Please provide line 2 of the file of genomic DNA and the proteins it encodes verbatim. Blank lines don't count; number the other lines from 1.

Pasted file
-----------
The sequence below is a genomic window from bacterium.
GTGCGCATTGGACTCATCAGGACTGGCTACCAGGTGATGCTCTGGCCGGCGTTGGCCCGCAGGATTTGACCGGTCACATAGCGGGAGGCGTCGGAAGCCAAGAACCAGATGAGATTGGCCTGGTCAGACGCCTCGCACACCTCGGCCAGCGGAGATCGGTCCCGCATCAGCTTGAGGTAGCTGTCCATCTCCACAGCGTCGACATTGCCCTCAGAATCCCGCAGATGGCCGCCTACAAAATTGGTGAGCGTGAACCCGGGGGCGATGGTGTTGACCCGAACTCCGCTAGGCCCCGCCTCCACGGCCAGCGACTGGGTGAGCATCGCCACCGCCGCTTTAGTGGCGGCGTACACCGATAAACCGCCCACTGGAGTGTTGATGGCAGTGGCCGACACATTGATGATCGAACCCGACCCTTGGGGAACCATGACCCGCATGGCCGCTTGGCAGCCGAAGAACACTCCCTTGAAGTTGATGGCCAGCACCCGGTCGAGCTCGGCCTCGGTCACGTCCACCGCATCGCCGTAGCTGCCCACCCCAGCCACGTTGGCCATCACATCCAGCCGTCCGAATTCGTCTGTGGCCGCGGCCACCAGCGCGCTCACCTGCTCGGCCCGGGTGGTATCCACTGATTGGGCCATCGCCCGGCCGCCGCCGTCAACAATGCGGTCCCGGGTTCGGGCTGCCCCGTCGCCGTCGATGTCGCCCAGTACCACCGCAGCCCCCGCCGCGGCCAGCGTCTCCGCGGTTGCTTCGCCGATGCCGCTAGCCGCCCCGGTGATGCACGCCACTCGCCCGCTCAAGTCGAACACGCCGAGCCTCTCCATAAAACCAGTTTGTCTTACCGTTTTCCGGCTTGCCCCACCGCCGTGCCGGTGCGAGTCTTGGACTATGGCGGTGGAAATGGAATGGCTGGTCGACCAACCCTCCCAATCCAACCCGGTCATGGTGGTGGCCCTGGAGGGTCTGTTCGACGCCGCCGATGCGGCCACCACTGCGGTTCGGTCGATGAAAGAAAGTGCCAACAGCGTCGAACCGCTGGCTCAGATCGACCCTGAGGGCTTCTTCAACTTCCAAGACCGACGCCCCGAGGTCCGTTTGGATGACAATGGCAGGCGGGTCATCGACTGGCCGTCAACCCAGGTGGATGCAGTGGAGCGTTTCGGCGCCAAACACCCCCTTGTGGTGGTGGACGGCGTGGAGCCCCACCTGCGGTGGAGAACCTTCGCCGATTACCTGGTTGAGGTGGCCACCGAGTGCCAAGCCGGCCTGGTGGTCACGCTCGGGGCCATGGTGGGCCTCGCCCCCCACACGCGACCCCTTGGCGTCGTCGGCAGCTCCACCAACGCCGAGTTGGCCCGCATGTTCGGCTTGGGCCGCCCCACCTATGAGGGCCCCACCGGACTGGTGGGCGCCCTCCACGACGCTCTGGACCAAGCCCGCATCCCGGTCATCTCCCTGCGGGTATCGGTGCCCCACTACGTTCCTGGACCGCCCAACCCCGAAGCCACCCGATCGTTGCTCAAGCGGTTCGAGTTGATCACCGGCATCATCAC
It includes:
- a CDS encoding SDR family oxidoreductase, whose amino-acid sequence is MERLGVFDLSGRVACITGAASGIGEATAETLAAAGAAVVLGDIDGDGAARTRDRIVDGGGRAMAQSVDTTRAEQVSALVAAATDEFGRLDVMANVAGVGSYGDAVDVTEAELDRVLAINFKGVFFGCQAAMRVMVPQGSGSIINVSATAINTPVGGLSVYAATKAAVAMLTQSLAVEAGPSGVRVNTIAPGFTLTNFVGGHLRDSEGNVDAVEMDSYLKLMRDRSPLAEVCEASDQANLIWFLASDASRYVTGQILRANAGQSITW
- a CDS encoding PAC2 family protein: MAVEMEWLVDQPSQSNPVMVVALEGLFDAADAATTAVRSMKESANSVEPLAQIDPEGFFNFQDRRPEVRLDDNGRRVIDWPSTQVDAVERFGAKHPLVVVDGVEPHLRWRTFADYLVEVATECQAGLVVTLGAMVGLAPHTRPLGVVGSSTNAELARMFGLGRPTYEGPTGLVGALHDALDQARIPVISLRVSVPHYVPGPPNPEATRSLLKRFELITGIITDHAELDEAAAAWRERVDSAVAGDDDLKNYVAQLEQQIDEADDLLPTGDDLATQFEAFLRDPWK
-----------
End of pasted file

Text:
GTGCGCATTGGACTCATCAGGACTGGCTACCAGGTGATGCTCTGGCCGGCGTTGGCCCGCAGGATTTGACCGGTCACATAGCGGGAGGCGTCGGAAGCCAAGAACCAGATGAGATTGGCCTGGTCAGACGCCTCGCACACCTCGGCCAGCGGAGATCGGTCCCGCATCAGCTTGAGGTAGCTGTCCATCTCCACAGCGTCGACATTGCCCTCAGAATCCCGCAGATGGCCGCCTACAAAATTGGTGAGCGTGAACCCGGGGGCGATGGTGTTGACCCGAACTCCGCTAGGCCCCGCCTCCACGGCCAGCGACTGGGTGAGCATCGCCACCGCCGCTTTAGTGGCGGCGTACACCGATAAACCGCCCACTGGAGTGTTGATGGCAGTGGCCGACACATTGATGATCGAACCCGACCCTTGGGGAACCATGACCCGCATGGCCGCTTGGCAGCCGAAGAACACTCCCTTGAAGTTGATGGCCAGCACCCGGTCGAGCTCGGCCTCGGTCACGTCCACCGCATCGCCGTAGCTGCCCACCCCAGCCACGTTGGCCATCACATCCAGCCGTCCGAATTCGTCTGTGGCCGCGGCCACCAGCGCGCTCACCTGCTCGGCCCGGGTGGTATCCACTGATTGGGCCATCGCCCGGCCGCCGCCGTCAACAATGCGGTCCCGGGTTCGGGCTGCCCCGTCGCCGTCGATGTCGCCCAGTACCACCGCAGCCCCCGCCGCGGCCAGCGTCTCCGCGGTTGCTTCGCCGATGCCGCTAGCCGCCCCGGTGATGCACGCCACTCGCCCGCTCAAGTCGAACACGCCGAGCCTCTCCATAAAACCAGTTTGTCTTACCGTTTTCCGGCTTGCCCCACCGCCGTGCCGGTGCGAGTCTTGGACTATGGCGGTGGAAATGGAATGGCTGGTCGACCAACCCTCCCAATCCAACCCGGTCATGGTGGTGGCCCTGGAGGGTCTGTTCGACGCCGCCGATGCGGCCACCACTGCGGTTCGGTCGATGAAAGAAAGTGCCAACAGCGTCGAACCGCTGGCTCAGATCGACCCTGAGGGCTTCTTCAACTTCCAAGACCGACGCCCCGAGGTCCGTTTGGATGACAATGGCAGGCGGGTCATCGACTGGCCGTCAACCCAGGTGGATGCAGTGGAGCGTTTCGGCGCCAAACACCCCCTTGTGGTGGTGGACGGCGTGGAGCCCCACCTGCGGTGGAGAACCTTCGCCGATTACCTGGTTGAGGTGGCCACCGAGTGCCAAGCCGGCCTGGTGGTCACGCTCGGGGCCATGGTGGGCCTCGCCCCCCACACGCGACCCCTTGGCGTCGTCGGCAGCTCCACCAACGCCGAGTTGGCCCGCATGTTCGGCTTGGGCCGCCCCACCTATGAGGGCCCCACCGGACTGGTGGGCGCCCTCCACGACGCTCTGGACCAAGCCCGCATCCCGGTCATCTCCCTGCGGGTATCGGTGCCCCACTACGTTCCTGGACCGCCCAACCCCGAAGCCACCCGATCGTTGCTCAAGCGGTTCGAGTTGATCACCGGCATCATCAC